- The Washington Times - Monday, October 31, 2005

U.S. officials said yesterday they still value Italy’s support in Iraq despite recent comments by visiting Prime Minister Silvio Berlusconi that he tried to discourage President Bush from going to war two years ago.

The remarks, in which Mr. Berlusconi also said he never thought the war was the best way to end dictator Saddam Hussein’s regime and bring democracy to the Middle East, will not be held against the Italian leader, the officials said.

“Relations between Italy and the United States are strong,” Mr. Bush said after his Oval Office meeting with Mr. Berlusconi, whom he called “friend.”

“I want to thank Silvio’s strong commitment to the freedom of people in Afghanistan and Iraq,” he said. “I appreciate his strong vision of peace in the Balkans.”

Mr. Berlusconi, who has been among Mr. Bush’s staunchest supporters in Iraq along with the prime ministers of Britain and Australia, Tony Blair and John Howard, said he “admires” Mr. Bush’s “strong leadership” and praised him as “farsighted.”

He said it was a matter of “pride” to be “side by side with our American ally in extending the borders of democracy and freedom in the world.”

But in an interview with Italy’s La7 television network Mr. Berlusconi said that “military action should have been avoided” in Iraq.

“I was never convinced that war was the best system to bring democracy to the country and to get rid of a bloody dictatorship,” the prime minister said of Saddam’s Iraq.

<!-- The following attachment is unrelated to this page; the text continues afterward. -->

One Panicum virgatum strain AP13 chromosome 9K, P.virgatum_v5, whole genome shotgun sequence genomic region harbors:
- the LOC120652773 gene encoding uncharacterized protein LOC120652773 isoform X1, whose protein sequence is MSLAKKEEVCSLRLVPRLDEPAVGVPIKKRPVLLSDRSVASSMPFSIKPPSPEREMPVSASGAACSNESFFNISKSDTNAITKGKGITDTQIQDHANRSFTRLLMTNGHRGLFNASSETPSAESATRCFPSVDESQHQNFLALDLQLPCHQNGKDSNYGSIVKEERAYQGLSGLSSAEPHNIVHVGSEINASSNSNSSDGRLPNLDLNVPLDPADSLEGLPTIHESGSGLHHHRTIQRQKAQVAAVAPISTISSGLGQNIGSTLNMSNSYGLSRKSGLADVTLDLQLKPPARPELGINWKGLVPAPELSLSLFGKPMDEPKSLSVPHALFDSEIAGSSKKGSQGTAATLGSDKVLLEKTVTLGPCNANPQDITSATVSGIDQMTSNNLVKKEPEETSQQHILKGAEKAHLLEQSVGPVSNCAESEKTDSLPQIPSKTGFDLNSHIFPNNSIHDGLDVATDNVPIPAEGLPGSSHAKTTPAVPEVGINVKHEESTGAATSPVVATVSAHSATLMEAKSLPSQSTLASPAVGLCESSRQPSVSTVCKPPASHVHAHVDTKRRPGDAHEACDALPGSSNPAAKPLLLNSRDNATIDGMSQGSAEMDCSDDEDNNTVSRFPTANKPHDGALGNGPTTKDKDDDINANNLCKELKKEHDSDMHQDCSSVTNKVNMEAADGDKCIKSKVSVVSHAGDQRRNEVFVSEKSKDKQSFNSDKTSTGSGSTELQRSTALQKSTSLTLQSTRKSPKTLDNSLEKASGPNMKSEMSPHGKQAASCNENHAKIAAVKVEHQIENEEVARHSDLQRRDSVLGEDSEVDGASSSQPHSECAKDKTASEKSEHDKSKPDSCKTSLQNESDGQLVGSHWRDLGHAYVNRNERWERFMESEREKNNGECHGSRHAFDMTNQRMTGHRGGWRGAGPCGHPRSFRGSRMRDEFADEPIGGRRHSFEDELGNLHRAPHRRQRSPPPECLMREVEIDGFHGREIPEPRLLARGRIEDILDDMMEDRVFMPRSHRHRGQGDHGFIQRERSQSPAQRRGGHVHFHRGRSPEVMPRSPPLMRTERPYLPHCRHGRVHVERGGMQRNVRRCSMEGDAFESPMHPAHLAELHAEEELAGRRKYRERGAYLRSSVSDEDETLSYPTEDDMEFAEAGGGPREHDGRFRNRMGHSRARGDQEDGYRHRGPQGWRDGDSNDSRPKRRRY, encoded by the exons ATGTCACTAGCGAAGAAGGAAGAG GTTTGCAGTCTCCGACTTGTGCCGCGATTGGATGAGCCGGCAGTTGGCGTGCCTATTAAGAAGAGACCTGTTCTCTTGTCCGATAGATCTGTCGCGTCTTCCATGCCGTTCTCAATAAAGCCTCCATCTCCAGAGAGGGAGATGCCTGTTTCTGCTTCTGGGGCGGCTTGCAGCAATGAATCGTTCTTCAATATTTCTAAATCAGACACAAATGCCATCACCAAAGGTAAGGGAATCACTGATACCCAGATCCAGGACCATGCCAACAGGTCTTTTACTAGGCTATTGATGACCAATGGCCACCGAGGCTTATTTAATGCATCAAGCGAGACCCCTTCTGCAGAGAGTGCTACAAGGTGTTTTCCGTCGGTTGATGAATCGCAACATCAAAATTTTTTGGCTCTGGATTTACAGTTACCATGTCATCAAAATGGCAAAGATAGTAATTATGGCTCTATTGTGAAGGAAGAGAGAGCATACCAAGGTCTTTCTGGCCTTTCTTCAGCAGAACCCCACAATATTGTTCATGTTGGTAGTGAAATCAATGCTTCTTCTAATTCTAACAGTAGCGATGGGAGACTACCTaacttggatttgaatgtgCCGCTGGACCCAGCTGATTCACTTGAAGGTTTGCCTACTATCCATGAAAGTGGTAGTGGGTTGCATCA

“I tried several times to convince the American president to not go to war,” he said in the interview, which was broadcast yesterday but parts of it were released on Saturday.

Privately, administration officials said they took note of Mr. Berlusconi’s comments but did not take offense.

“He supported us all along, he sent troops to Iraq, and he still has troops in Iraq,” one official said in reference to the prime minister. “Actions speak louder than words.”

Another official suggested that a look at the “political calendar” — a hint at next year’s Italian election — would explain some of Mr. Berlusconi’s reasons for speaking about the war in a defensive manner.

Mr. Berlusconi, whose approval rating is slipping, faces a tough campaign against Romano Prodi, a former prime minister and European Commission president.

Mr. Prodi has said he would replace the Italian troops in Iraq with a civilian force if his center-left coalition wins the election.

Before the war in 2003, Mr. Berlusconi told the Italian parliament that the invasion was legitimate and that Italy could not abandon the Americans “in their fight against terrorism.”

Italy did not send combat troops for the initial operation, but it deployed 3,000 soldiers there after Saddam’s overthrow to help maintain security and rebuild the country.

Even while supporting Mr. Bush, Mr. Berlusconi’s government clashed with Washington in March over the killing of an Italian intelligence agent by U.S. forces in Iraq.

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